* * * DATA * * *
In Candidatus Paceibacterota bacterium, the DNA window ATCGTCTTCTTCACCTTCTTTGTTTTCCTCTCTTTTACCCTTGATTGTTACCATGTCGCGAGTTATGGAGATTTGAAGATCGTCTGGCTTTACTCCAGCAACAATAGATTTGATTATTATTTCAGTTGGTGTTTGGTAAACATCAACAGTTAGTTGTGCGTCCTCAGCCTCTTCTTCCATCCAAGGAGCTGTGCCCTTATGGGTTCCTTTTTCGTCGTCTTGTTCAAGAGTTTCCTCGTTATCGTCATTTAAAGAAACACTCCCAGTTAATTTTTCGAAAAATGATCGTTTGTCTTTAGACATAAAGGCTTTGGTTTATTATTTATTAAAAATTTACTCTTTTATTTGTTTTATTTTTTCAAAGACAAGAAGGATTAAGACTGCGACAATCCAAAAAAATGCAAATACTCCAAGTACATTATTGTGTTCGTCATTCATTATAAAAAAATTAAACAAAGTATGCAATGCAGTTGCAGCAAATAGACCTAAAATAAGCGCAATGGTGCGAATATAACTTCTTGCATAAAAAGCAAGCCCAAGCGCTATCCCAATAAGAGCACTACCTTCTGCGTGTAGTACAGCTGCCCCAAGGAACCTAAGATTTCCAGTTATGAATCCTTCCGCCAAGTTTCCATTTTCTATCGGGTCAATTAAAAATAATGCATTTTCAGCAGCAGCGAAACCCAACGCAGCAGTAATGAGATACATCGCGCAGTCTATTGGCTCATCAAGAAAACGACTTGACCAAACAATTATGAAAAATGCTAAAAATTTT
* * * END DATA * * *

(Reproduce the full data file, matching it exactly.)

In Candidatus Paceibacterota bacterium, the DNA window ATCGTCTTCTTCACCTTCTTTGTTTTCCTCTCTTTTACCCTTGATTGTTACCATGTCGCGAGTTATGGAGATTTGAAGATCGTCTGGCTTTACTCCAGCAACAATAGATTTGATTATTATTTCAGTTGGTGTTTGGTAAACATCAACAGTTAGTTGTGCGTCCTCAGCCTCTTCTTCCATCCAAGGAGCTGTGCCCTTATGGGTTCCTTTTTCGTCGTCTTGTTCAAGAGTTTCCTCGTTATCGTCATTTAAAGAAACACTCCCAGTTAATTTTTCGAAAAATGATCGTTTGTCTTTAGACATAAAGGCTTTGGTTTATTATTTATTAAAAATTTACTCTTTTATTTGTTTTATTTTTTCAAAGACAAGAAGGATTAAGACTGCGACAATCCAAAAAAATGCAAATACTCCAAGTACATTATTGTGTTCGTCATTCATTATAAAAAAATTAAACAAAGTATGCAATGCAGTTGCAGCAAATAGACCTAAAATAAGCGCAATGGTGCGAATATAACTTCTTGCATAAAAAGCAAGCCCAAGCGCTATCCCAATAAGAGCACTACCTTCTGCGTGTAGTACAGCTGCCCCAAGGAACCTAAGATTTCCAGTTATGAATCCTTCCGCCAAGTTTCCATTTTCTATCGGGTCAATTAAAAATAATGCATTTTCAGCAGCAGCGAAACCCAACGCAGCAGTAATGAGATACATCGCGCAGTCTATTGGCTCATCAAGAAAACGACTTGACCAAACAATTATGAAAAATGCTAAAAATTTT